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Murshidabad Starvation Deaths

Posted Online on Sunday 1, May 2005 02:45 IST


Murshidabad: Nature's fury, hunger, death, apathy

By Zafarul-Islam Khan

Published in the print edition of The Milli Gazette (1-15 May 2005)

Jalangi, Murshidabad: All the elements of a tragedy are present here along the western bank of River Padma which divides India and Bangladesh. Every inch of this Muslim majority area, which was earmarked for East Pakistan until the British changed the partition plan at the last minute in 1947, tells a tale of poverty, illiteracy, neglect, nature's fury and official India's apathy towards the downtrodden. The river in this area is slowly eating away lands of poor farmers for about a decade. Residents of the affected villages move to the lands along the river bank on the Indian side whenever life becomes intolerable under the onslaught of the river depriving the farmers of their only means of sustenance: agricultural lands. Not just villages here and there, the river has swallowed even the old town of Jalangi. The new town bearing the same name came up after the earlier one was eroded. Villagers in resettlement locations live under constant threat as the river keeps changing course which may be checked only if the western embankment is fortified.

During early days the authorities offered meagre grants and agricultural lands to the victims but started to look the other way as numbers of victims kept rising. According to victims, there are around 25,000 oustees who now live on private or government lands and are always threatened of eviction.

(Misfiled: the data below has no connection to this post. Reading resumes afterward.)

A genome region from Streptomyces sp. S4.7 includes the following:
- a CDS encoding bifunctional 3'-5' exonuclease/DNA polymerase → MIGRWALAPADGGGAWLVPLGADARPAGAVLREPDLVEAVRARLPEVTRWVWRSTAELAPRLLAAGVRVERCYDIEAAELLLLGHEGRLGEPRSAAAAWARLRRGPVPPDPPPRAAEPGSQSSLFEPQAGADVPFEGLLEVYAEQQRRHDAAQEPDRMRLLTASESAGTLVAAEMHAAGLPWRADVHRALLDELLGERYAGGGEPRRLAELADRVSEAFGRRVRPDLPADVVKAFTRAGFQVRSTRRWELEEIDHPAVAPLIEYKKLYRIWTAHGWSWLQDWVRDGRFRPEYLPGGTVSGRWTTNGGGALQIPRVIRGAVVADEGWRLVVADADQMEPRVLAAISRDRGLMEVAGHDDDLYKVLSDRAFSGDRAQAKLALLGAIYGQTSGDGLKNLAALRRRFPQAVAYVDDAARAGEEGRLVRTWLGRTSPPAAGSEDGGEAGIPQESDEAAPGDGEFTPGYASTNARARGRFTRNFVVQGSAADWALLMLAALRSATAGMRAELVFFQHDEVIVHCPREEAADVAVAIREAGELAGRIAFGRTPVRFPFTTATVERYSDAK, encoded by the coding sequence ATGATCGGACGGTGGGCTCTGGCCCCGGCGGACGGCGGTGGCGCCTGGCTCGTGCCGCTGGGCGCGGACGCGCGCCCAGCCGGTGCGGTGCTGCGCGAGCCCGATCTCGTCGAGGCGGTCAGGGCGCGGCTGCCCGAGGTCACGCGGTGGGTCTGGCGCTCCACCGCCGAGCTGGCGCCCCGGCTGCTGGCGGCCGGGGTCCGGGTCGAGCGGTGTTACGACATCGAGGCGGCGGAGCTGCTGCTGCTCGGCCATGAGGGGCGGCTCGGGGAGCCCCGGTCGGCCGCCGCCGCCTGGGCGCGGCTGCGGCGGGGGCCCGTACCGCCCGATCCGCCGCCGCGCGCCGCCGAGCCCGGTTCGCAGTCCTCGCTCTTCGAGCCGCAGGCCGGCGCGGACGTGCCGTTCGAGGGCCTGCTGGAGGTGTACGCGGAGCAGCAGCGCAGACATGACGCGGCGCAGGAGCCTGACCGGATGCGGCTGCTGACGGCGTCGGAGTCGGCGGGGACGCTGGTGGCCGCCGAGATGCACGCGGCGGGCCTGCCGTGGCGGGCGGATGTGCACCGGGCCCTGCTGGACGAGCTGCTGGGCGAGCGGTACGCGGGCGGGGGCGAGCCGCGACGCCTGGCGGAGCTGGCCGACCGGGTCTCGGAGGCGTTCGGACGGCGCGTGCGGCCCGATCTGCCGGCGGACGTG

To reach this remote area we travelled to Kolkata, capital of West Bengal. The distance from Delhi to Kolkata was covered in 90 minutes by air but the onward 200-kms journey from Sealdah to Murshidabad took a whole day and we could reach Murshidabad only after sunset travelling in a slow passenger train. Sealdah's dirty and unkempt railway station in Kolkata will win the authorities a top prize any day.

Kolkata's broken roads, dirty pavements and old, gloomy buildings were a surprise for us, silently telling tales of neglect and slow destruction at the hands of CPIM which rules the state since June 1977. More surprises were in store when our train left Kolkata area. On both sides of the tracks you see greenery, farms, bamboo, palm, mango and banana groves amid ponds of all sizes. It appears that there is not an inch of barren land out there but the bamboo shanties on both sides of the tracks betray unbearable poverty. Cars and other modern amenities of life are conspicuously absent. There seems to be no industry in the area as we failed to see a single chimney all the way from Kolkata to Murshidabad, a journey which consumed over six hours. As a result, there are no jobs outside the agricultural sector. Even our passenger train seemed a novelty for villagers who stood and stared at the passing train. We saw "786" written on the fronts of many houses which meant the residents were Muslims as this figure equals the numeric value of the Arabic letters used in Bismillah.